|About this Abstract
||2022 TMS Annual Meeting & Exhibition
||Biological Materials Science
||K-3: Bio-inspired Impact Resistant Coatings
||Taige Hao, Wei Huang, Robin James, Paige Romero, Taifeng Wang, Devis Montroni, David Kisailus
|On-Site Speaker (Planned)
The mantis shrimp utilizes a coating comprised of bi-continuous hydroxyapatite nanoparticles and an organic matrix to localize damage and protect its dactyl club during high speed collisions (~10,000g acceleration) involved in its feeding activities. Although these coatings are very thin (~ 70μm), they offer significant protection under high strain rate impacts. In this work, a composite, impact resistant, coating comprised of silicon carbide nanoparticles within a polymer matrix was developed to mimic the biological coatings of the dactyl club. The degree of damping and energy dissipation can be tuned by changing the volume percent of particles, the ratio of stiffness between the particle and matrix, and the interface between the particle and matrix. These thin-film coatings localize damage and decrease penetration depth, thus improving the impact resistance of composite and brittle ceramic substrates. They could potentially be applied to structural materials in automotive and aerospace industries without adding significant weight.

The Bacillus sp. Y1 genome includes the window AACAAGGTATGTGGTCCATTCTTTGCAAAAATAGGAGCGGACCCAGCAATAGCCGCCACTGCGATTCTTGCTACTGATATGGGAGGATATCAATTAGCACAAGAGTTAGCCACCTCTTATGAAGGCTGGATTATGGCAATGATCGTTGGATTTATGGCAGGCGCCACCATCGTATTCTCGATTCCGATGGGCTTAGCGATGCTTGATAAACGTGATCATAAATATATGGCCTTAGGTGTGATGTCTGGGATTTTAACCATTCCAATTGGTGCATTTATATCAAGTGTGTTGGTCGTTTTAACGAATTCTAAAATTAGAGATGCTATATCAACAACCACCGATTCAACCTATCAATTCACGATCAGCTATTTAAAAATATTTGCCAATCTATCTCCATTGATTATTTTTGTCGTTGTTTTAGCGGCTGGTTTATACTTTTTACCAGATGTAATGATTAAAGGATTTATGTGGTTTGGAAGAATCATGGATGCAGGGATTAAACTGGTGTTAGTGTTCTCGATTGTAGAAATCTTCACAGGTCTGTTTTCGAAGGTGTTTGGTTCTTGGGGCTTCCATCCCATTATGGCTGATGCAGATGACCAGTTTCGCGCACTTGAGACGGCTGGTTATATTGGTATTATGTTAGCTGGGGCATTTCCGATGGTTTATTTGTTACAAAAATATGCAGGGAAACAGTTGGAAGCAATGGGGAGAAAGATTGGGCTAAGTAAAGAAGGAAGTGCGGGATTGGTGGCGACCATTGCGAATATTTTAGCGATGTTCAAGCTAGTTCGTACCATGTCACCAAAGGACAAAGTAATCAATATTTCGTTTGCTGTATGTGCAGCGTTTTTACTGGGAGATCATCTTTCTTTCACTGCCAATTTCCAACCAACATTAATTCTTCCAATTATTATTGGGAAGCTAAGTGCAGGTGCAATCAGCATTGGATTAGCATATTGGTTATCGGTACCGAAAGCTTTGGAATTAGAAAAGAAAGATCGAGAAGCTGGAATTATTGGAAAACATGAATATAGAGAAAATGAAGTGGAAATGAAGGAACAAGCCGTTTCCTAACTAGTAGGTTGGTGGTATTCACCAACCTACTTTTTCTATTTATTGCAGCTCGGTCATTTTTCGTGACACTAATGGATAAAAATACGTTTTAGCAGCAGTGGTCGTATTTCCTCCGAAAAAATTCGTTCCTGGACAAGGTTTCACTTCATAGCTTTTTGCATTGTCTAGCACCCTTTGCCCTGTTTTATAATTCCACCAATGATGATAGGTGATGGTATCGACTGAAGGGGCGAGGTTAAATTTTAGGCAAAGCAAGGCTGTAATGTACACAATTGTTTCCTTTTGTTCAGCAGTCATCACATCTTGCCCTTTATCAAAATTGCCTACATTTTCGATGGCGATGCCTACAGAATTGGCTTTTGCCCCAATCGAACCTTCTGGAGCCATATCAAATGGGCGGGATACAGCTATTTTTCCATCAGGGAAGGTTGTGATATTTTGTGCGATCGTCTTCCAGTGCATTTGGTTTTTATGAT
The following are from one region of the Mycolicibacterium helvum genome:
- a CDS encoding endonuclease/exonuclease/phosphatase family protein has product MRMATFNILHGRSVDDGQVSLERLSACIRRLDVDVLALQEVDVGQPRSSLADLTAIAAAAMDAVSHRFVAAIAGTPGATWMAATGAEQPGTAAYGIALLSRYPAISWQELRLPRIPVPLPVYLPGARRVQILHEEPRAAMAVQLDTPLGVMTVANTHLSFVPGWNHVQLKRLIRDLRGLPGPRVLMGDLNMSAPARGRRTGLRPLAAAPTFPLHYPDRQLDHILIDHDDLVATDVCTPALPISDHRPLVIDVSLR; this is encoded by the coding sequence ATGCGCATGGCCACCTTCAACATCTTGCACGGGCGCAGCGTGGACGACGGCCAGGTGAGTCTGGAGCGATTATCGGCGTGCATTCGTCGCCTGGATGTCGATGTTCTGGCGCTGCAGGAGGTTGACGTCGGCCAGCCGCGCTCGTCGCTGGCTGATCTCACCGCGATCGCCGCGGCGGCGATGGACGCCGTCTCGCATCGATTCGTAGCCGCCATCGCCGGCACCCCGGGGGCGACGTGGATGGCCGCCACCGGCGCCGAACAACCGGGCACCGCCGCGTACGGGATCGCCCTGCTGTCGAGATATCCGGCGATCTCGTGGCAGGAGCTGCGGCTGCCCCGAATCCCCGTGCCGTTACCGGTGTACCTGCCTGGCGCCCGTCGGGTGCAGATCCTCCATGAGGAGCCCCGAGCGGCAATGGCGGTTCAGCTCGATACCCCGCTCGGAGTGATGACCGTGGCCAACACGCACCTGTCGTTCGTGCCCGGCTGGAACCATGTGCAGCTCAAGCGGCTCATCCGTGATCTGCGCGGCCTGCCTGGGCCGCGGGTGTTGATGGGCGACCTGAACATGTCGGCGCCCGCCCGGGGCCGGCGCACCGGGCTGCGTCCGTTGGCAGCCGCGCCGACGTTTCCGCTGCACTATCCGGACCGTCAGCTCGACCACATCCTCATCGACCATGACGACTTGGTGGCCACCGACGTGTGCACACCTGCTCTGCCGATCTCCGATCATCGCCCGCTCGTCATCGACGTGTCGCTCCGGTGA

||Biomaterials, Thin Films and Interfaces, Composites